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P.C.P. - A drug: Phencyclidine. Phencyclidine was developed in the 1950's as an intravenous anesthetic but stopped being used in humans in 1965, because it was found that patients often became agitated, delusional, and irrational while recovering from its anesthetic effects.

PCP is illegally manufactured in laboratories and is sold on the street by such names as angel dust, ozone, wack, and rocket fuel.  The variety of street names for PCP reflects its bizarre and volatile effects.

PCP is a "dissociative drug," meaning that it distorts perceptions of sight and sound and produces feelings of detachment (dissociation) from the environment and self. Dissociative drugs act by altering distribution of the neurotransmitter glutamate throughout the brain. Glutamate is involved in a person's perception of pain, responses to the environment, and memory.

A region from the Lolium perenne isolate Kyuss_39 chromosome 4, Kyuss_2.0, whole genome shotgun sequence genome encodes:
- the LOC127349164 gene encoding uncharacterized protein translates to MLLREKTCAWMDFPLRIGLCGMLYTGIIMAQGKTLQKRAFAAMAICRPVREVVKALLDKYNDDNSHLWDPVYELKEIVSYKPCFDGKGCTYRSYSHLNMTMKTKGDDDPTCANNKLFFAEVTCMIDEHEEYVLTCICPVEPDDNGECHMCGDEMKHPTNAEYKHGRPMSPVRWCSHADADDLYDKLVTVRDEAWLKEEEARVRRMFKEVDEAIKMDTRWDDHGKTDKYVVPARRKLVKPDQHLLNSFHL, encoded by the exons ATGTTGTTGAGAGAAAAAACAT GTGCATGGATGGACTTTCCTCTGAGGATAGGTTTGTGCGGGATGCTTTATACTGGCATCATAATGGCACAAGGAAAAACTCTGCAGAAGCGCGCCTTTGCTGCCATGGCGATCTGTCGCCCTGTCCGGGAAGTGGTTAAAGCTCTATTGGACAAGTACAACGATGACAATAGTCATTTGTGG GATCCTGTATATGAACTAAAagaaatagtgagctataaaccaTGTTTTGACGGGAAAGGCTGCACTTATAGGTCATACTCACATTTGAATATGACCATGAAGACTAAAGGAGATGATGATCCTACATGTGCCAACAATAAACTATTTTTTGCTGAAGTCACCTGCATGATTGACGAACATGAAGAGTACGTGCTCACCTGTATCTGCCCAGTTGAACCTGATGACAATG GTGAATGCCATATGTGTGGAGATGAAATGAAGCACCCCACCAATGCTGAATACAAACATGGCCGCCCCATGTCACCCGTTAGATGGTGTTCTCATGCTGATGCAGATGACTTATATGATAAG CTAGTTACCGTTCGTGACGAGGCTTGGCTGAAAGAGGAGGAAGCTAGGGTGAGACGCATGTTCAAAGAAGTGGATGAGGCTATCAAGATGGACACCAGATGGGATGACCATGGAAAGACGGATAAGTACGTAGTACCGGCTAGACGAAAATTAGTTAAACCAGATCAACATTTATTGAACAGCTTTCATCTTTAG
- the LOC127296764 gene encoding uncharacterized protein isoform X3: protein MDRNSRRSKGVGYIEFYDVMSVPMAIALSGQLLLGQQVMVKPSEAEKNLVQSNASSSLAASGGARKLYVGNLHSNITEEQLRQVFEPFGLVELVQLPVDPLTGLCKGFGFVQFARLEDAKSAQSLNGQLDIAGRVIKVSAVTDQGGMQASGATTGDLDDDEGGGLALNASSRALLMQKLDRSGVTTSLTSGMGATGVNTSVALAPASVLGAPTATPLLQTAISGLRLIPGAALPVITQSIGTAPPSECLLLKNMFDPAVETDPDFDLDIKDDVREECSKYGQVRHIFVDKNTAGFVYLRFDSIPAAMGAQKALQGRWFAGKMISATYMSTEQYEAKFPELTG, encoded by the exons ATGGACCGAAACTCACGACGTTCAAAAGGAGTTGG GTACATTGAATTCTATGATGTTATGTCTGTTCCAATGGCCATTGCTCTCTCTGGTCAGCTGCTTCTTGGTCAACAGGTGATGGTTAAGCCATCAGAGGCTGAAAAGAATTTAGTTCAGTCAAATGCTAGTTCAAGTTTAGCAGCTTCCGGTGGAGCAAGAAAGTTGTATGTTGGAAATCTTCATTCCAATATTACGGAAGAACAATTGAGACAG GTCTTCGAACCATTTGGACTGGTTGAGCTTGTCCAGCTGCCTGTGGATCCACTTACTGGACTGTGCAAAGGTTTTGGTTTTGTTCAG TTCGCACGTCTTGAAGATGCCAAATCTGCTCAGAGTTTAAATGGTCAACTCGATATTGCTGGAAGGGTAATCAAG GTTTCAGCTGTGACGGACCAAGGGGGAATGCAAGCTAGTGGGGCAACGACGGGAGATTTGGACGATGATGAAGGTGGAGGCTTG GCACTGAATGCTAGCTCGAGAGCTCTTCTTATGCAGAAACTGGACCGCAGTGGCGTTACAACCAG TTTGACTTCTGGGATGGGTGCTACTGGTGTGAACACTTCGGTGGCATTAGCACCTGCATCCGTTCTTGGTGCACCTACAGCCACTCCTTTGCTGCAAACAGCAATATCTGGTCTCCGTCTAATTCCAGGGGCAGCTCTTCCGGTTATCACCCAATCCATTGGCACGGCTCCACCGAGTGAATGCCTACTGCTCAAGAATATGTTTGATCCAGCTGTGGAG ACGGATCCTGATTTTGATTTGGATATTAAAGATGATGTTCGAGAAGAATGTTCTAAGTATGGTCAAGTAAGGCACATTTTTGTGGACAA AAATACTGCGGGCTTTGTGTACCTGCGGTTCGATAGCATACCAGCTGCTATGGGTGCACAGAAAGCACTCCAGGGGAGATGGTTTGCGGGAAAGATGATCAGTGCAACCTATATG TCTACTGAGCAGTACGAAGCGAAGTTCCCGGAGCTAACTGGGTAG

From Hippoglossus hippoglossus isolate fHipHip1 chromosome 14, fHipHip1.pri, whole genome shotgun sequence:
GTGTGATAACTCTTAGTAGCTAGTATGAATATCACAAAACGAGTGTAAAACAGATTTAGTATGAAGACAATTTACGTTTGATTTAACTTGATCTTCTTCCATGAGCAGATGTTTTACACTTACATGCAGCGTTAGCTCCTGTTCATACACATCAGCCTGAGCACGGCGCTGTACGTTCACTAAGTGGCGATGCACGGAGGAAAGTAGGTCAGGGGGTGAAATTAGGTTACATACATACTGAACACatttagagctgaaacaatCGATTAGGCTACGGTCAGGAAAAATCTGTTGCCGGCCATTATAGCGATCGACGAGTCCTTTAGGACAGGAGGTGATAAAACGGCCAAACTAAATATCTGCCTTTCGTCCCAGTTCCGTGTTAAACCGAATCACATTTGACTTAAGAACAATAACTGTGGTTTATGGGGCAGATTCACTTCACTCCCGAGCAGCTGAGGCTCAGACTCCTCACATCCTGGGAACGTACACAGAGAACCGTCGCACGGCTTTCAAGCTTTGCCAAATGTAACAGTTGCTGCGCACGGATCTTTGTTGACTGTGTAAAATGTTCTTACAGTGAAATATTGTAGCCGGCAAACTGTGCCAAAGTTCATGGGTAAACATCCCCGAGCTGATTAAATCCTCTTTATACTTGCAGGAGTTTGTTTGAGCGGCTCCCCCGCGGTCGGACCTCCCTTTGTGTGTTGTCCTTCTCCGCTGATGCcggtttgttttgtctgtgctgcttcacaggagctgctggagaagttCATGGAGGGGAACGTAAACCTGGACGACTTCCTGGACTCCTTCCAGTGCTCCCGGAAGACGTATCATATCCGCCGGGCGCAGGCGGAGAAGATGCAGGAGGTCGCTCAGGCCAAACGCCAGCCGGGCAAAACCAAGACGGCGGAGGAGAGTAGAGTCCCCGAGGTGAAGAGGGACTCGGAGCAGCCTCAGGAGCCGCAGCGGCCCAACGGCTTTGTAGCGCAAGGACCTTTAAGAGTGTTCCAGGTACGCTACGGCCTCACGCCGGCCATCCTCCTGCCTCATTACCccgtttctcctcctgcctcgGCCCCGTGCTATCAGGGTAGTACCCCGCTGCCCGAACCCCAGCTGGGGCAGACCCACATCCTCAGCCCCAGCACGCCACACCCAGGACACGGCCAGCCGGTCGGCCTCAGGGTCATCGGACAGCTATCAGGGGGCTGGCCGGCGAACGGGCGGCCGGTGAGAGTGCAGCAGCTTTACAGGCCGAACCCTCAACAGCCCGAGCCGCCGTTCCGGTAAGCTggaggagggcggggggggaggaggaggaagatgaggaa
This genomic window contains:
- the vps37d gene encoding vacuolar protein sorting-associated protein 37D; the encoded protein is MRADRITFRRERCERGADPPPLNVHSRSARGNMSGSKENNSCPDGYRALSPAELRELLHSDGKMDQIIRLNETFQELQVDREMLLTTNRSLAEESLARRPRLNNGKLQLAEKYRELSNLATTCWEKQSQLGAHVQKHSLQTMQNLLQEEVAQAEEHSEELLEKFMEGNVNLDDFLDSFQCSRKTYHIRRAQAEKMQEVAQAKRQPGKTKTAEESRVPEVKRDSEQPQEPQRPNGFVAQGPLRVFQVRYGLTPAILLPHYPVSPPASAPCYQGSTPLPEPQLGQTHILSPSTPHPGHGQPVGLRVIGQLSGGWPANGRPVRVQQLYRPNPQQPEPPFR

PCP is a white crystalline powder that is readily soluble in water or alcohol. It has a distinctive bitter chemical taste. PCP can be mixed easily with dyes and turns up on the illicit drug market in a variety of tablets, capsules, and colored powders. It is normally abused in one of three ways: snorted, smoked, or ingested. For smoking, PCP is often applied to a leafy material such as mint, parsley, oregano, or marijuana.